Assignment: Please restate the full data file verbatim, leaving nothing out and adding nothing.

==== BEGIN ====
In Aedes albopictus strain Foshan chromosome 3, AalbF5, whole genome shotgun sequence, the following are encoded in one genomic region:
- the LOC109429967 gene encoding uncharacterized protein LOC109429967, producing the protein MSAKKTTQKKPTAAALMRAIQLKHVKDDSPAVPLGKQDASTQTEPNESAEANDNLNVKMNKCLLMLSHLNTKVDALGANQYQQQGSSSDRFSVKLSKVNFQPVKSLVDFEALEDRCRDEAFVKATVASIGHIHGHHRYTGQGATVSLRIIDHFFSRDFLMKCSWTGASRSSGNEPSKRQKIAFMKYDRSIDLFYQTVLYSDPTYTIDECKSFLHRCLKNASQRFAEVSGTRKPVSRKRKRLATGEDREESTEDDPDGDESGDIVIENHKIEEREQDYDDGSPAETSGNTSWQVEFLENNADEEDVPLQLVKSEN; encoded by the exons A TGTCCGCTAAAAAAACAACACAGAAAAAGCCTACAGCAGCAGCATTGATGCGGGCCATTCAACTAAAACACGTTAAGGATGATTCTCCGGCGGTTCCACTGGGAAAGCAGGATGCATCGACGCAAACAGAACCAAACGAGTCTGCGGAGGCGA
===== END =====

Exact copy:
In Aedes albopictus strain Foshan chromosome 3, AalbF5, whole genome shotgun sequence, the following are encoded in one genomic region:
- the LOC109429967 gene encoding uncharacterized protein LOC109429967, producing the protein MSAKKTTQKKPTAAALMRAIQLKHVKDDSPAVPLGKQDASTQTEPNESAEANDNLNVKMNKCLLMLSHLNTKVDALGANQYQQQGSSSDRFSVKLSKVNFQPVKSLVDFEALEDRCRDEAFVKATVASIGHIHGHHRYTGQGATVSLRIIDHFFSRDFLMKCSWTGASRSSGNEPSKRQKIAFMKYDRSIDLFYQTVLYSDPTYTIDECKSFLHRCLKNASQRFAEVSGTRKPVSRKRKRLATGEDREESTEDDPDGDESGDIVIENHKIEEREQDYDDGSPAETSGNTSWQVEFLENNADEEDVPLQLVKSEN; encoded by the exons A TGTCCGCTAAAAAAACAACACAGAAAAAGCCTACAGCAGCAGCATTGATGCGGGCCATTCAACTAAAACACGTTAAGGATGATTCTCCGGCGGTTCCACTGGGAAAGCAGGATGCATCGACGCAAACAGAACCAAACGAGTCTGCGGAGGCGA